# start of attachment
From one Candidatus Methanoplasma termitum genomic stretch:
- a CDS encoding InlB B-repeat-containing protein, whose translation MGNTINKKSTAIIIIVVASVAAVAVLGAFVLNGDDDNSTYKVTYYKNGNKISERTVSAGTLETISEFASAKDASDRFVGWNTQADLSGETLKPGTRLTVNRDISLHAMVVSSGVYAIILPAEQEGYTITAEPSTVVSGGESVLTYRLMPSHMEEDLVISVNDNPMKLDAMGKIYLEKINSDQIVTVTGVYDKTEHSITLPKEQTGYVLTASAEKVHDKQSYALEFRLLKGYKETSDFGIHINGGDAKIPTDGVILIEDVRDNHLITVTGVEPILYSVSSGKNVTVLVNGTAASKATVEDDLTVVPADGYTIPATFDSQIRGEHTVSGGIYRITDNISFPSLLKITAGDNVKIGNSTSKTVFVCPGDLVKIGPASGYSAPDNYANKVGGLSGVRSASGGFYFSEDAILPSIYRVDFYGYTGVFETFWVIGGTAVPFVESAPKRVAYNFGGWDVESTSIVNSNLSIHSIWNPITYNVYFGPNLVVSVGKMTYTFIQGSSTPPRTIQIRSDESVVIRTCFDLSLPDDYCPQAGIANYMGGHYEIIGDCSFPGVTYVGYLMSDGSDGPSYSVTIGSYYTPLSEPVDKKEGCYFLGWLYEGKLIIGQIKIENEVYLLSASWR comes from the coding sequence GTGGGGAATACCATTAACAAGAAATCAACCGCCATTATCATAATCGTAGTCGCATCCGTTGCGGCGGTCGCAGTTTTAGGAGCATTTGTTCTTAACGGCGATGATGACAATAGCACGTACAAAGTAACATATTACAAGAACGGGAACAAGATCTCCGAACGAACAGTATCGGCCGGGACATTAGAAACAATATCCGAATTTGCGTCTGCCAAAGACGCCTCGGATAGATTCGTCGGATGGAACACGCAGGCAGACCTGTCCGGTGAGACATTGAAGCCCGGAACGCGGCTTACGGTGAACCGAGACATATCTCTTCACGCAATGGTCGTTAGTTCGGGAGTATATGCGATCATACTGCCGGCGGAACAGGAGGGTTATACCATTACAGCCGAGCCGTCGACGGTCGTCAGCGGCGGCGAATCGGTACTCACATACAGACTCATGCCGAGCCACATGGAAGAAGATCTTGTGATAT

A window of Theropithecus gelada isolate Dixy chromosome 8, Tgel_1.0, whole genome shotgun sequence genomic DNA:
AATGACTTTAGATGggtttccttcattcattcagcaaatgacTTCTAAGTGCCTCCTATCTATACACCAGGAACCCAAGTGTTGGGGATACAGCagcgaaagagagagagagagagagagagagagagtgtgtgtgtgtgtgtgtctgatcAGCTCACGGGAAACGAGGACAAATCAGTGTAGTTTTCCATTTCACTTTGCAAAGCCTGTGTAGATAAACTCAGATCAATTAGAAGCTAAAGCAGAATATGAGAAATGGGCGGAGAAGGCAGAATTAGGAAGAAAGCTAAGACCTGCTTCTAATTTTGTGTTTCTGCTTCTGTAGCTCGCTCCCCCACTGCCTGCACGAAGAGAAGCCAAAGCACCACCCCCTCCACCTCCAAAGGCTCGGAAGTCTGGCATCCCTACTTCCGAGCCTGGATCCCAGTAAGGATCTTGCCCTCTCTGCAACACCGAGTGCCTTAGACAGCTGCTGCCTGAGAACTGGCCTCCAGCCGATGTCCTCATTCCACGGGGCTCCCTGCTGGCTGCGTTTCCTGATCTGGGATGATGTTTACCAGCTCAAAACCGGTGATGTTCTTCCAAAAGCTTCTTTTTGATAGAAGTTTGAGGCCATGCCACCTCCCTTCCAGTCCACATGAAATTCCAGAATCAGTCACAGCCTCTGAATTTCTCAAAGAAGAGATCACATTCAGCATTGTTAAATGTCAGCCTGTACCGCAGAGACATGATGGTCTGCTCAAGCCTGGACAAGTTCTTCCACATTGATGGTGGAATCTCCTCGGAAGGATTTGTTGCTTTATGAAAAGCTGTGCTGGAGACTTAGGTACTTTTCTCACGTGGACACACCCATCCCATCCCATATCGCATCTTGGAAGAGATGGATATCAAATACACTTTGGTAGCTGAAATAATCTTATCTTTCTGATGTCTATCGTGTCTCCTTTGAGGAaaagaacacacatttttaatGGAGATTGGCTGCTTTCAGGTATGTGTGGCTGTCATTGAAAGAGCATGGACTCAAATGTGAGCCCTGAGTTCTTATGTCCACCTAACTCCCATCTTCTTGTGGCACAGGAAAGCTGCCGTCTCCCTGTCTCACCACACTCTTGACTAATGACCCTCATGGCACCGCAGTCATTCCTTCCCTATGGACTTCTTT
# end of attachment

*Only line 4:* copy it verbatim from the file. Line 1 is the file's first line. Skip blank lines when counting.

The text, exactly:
AATGACTTTAGATGggtttccttcattcattcagcaaatgacTTCTAAGTGCCTCCTATCTATACACCAGGAACCCAAGTGTTGGGGATACAGCagcgaaagagagagagagagagagagagagagagtgtgtgtgtgtgtgtgtctgatcAGCTCACGGGAAACGAGGACAAATCAGTGTAGTTTTCCATTTCACTTTGCAAAGCCTGTGTAGATAAACTCAGATCAATTAGAAGCTAAAGCAGAATATGAGAAATGGGCGGAGAAGGCAGAATTAGGAAGAAAGCTAAGACCTGCTTCTAATTTTGTGTTTCTGCTTCTGTAGCTCGCTCCCCCACTGCCTGCACGAAGAGAAGCCAAAGCACCACCCCCTCCACCTCCAAAGGCTCGGAAGTCTGGCATCCCTACTTCCGAGCCTGGATCCCAGTAAGGATCTTGCCCTCTCTGCAACACCGAGTGCCTTAGACAGCTGCTGCCTGAGAACTGGCCTCCAGCCGATGTCCTCATTCCACGGGGCTCCCTGCTGGCTGCGTTTCCTGATCTGGGATGATGTTTACCAGCTCAAAACCGGTGATGTTCTTCCAAAAGCTTCTTTTTGATAGAAGTTTGAGGCCATGCCACCTCCCTTCCAGTCCACATGAAATTCCAGAATCAGTCACAGCCTCTGAATTTCTCAAAGAAGAGATCACATTCAGCATTGTTAAATGTCAGCCTGTACCGCAGAGACATGATGGTCTGCTCAAGCCTGGACAAGTTCTTCCACATTGATGGTGGAATCTCCTCGGAAGGATTTGTTGCTTTATGAAAAGCTGTGCTGGAGACTTAGGTACTTTTCTCACGTGGACACACCCATCCCATCCCATATCGCATCTTGGAAGAGATGGATATCAAATACACTTTGGTAGCTGAAATAATCTTATCTTTCTGATGTCTATCGTGTCTCCTTTGAGGAaaagaacacacatttttaatGGAGATTGGCTGCTTTCAGGTATGTGTGGCTGTCATTGAAAGAGCATGGACTCAAATGTGAGCCCTGAGTTCTTATGTCCACCTAACTCCCATCTTCTTGTGGCACAGGAAAGCTGCCGTCTCCCTGTCTCACCACACTCTTGACTAATGACCCTCATGGCACCGCAGTCATTCCTTCCCTATGGACTTCTTT